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In an earlier post, we flagged a cert petition filed in the U.S. Supreme Court by Microsoft Corporation, asking whether federal courts of appeals have jurisdiction to review a denial of class certification after the named plaintiff voluntarily dismisses his individual claims with prejudice. The issue arises in long-running litigation brought by consumers who purchased Xbox consoles which allegedly damage discs during use.

The Supreme Court has now granted review. Interestingly, it has rewritten the question presented, presumably to make clear that it wants argument on whether there is Article III jurisdiction and statutory jurisdiction under 28 U.S.C. § 1291. As rephrased by the Court, the question now is: “Whether a federal court of appeals has jurisdiction under both Article III and 28 U. S. C. §1291 to review an order denying class certification after the named plaintiffs voluntarily dismiss their individual claims with prejudice.”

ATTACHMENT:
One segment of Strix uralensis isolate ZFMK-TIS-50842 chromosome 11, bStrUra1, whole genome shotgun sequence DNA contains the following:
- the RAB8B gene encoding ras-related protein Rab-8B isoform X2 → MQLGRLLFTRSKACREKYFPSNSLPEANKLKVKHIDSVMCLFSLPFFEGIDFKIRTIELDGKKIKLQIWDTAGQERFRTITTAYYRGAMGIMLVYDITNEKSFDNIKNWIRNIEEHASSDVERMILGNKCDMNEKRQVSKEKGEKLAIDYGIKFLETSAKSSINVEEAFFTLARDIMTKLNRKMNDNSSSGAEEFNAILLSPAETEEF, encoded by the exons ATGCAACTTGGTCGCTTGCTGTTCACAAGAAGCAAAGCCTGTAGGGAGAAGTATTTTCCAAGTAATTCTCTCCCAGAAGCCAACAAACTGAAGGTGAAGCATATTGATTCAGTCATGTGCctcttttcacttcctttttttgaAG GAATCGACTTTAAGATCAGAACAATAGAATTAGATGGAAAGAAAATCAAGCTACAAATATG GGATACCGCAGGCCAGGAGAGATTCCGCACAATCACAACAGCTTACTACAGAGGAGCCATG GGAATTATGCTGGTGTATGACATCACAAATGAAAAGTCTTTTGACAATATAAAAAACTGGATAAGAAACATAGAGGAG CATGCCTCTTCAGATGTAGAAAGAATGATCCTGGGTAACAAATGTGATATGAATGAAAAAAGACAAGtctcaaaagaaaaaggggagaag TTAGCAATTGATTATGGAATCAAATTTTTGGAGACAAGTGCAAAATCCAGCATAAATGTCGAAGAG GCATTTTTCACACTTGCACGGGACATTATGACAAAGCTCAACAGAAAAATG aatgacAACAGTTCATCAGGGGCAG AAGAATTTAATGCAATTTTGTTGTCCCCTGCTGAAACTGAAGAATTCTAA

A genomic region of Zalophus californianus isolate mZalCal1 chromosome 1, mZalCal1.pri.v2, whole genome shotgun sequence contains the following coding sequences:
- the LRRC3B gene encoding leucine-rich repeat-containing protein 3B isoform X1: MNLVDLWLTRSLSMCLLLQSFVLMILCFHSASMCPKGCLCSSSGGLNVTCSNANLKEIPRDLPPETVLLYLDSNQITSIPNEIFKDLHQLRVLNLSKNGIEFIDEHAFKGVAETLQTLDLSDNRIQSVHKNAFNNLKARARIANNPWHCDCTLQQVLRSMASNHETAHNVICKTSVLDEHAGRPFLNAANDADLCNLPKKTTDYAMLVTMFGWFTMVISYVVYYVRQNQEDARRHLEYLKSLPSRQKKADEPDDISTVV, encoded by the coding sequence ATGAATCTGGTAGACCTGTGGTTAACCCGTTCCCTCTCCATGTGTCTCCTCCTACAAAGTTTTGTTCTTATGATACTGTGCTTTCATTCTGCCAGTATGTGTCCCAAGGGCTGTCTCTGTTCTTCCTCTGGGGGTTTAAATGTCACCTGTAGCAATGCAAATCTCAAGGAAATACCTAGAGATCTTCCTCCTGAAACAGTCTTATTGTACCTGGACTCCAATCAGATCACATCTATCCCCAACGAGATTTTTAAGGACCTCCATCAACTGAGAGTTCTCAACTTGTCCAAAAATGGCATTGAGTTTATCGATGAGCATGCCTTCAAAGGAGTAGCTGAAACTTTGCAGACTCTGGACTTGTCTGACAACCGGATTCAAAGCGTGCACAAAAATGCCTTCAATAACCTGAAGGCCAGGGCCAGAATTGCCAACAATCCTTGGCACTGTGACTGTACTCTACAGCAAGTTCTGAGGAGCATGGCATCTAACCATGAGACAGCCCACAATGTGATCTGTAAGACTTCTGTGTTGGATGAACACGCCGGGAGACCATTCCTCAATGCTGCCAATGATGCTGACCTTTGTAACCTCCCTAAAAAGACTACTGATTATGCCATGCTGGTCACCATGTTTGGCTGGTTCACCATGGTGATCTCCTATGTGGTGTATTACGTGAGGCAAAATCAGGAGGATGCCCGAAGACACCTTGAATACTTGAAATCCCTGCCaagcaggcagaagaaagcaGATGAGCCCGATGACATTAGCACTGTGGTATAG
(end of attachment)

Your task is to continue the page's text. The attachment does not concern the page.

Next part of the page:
Now that the Court has taken this case, it is worth observing that any victory by Microsoft would be pyrrhic. Because a class was not certified by the district court, but should have been according to the Ninth Circuit; and because the voluntary dismissal with prejudice binds only the named individuals in the Baker case, other consumers could simply file another class action seeking redress for the same consumer harm.… Read more